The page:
Discover Nature: Turkey Vultures

Tue, 21 Feb 2017 22:19:49 +0000

Look skyward when traveling along Missouri’s highways and backroads and sooner or later you’ll likely see a large bird that's among the most efficient in flight. This week on Discover Nature we look for the turkey vulture.


Media Files:
https://cpa.ds.npr.org/kbia/audio/2017/02/turkey_vulture_for_web_02212017_0.mp3




Missouri Joins Lawsuit Against Endangered Species Regulation

Tue, 21 Feb 2017 19:59:19 +0000

The White House has made it clear that one of the Trump administration’s priorities is deregulation. So far that has translated into executive orders, including one that requires agencies to get rid of two existing regulations for every new regulation proposed. Now, Missouri has joined a list of states aiming for a rollback. And that means a potential shake up for endangered species in the state. The Missouri River is home to one of Missouri’s most famous endangered species: the pallid sturgeon. The Fish and Wildlife Service listed the sturgeon as endangered in 1990, after decades of man-made changes to the river decimated the population. The Service, along with the U.S. Army Corps of Engineers, has undertaken a series of projects along the river aimed at restoring the sturgeon’s habitat. Now, the designation of habitat for the pallid sturgeon and a host of other endangered species is the center of controversy. Missouri Attorney General Josh Hawley filed a lawsuit earlier this month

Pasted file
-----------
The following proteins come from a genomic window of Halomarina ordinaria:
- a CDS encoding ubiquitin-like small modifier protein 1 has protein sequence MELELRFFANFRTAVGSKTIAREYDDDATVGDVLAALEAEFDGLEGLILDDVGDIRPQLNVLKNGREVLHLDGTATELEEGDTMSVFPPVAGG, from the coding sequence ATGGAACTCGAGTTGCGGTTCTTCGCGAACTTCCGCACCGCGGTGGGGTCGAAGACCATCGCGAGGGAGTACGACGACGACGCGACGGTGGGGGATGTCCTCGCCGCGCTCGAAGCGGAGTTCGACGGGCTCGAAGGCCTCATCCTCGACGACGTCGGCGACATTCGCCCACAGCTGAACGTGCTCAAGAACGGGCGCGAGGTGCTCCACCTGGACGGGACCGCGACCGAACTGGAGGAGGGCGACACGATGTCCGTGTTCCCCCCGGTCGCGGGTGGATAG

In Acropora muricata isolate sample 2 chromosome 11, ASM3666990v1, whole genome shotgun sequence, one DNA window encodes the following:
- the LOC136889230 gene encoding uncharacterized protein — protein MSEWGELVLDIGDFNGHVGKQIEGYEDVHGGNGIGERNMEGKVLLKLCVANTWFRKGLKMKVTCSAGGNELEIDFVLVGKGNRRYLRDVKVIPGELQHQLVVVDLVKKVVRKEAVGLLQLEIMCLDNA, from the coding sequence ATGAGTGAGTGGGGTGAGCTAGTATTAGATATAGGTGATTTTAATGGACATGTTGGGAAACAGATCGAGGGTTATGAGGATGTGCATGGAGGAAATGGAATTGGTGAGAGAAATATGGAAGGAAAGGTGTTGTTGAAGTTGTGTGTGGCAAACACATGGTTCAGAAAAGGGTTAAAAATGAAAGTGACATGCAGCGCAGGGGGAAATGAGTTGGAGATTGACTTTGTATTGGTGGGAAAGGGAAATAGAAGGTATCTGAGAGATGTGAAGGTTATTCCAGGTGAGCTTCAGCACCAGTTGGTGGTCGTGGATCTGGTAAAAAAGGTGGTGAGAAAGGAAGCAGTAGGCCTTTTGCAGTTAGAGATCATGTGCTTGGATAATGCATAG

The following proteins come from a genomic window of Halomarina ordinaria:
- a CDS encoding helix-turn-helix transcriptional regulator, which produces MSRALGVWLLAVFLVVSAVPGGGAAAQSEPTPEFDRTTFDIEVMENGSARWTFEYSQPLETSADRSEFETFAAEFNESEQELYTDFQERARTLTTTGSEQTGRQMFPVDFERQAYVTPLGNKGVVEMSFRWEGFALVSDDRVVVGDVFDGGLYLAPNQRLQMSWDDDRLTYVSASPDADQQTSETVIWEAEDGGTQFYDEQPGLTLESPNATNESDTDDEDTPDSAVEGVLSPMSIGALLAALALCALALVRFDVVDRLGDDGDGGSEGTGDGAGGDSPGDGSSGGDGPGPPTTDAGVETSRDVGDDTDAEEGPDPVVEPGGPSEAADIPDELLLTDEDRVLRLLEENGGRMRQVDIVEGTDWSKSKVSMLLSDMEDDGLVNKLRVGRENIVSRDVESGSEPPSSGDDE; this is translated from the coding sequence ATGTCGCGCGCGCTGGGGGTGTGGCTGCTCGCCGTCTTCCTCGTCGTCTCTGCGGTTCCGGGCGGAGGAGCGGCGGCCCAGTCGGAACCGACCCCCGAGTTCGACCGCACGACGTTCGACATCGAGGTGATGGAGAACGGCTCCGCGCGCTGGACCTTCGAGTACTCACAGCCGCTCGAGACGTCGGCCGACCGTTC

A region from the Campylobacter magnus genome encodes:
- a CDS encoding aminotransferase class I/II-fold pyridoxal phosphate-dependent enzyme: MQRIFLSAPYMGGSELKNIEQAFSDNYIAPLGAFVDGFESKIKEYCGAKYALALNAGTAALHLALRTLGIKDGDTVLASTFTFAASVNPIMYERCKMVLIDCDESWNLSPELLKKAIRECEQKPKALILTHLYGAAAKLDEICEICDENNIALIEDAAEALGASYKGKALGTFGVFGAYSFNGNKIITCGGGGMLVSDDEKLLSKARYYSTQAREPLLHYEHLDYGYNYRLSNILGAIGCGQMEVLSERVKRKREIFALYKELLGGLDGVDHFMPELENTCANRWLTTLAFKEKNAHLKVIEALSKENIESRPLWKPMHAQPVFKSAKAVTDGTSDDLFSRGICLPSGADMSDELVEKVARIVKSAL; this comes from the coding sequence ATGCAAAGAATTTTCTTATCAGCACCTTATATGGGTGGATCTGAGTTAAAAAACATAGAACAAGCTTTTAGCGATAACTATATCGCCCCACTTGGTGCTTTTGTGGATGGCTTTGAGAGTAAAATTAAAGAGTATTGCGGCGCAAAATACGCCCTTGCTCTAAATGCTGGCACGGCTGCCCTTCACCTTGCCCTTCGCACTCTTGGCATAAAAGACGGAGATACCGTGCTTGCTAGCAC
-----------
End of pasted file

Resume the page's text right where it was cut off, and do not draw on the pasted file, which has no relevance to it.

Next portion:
Media Files:
https://cpa.ds.npr.org/kbia/audio/2017/02/MOENV022117_mixdown.mp3




SDX Award Entry - Public Service Journalism

Mon, 20 Feb 2017 16:27:14 +0000

(Note: the audio above is the entry for this category. It is a shortened version of the original three-part series. Edit points are denoted by beeps. Part one and two of the series were each co-reported by two reporters, which was more clear in the original airing than it will be in this abbreviated entry). The events on the University of Missouri campus on November 9, 2015 made news worldwide, as UM System President Tim Wolfe resigned amidst protests by black students calling for his resignation. By the end of the day, MU Chancellor R. Bowen Loftin would also resign amidst pressure from faculty and students. As the NPR member station in Columbia, Missouri, KBIA-FM covered the breaking news thoroughly, later winning a national Sigma Delta Chi award from the Society of Professional Journalists and a first place award from the Public Radio News Directors, Inc for that coverage. Judges in the PRNDI contest said KBIA put on, “a Breaking News clinic by reacting to the story with


Media Files:
https://cpa.ds.npr.org/kbia/audio/2017/02/maac_cut_0.mp3




Afternoon Newscast for February 17, 2017

Fri, 17 Feb 2017 23:23:13 +0000

Regional coverage from the KBIA newsroom including: American American Flies Larger Plane to Columbia Regional Airport Columbia Library Changes Gun Signage After Threat of Lawsuit


Media Files:
https://cpa.ds.npr.org/kbia/audio/2017/02/0217_pm.mp3




Morning Newscast for February 17, 2017

Fri, 17 Feb 2017 15:33:50 +0000

Local stories from the KBIA Newsroom, including: - Missouri House moves on another union labor restriction - Missouri Democrat wants to disclose inaugural donations - Top educators say farewell to Columbia Public Schools - Day Without Immigrants action in St. Louis, Kansas City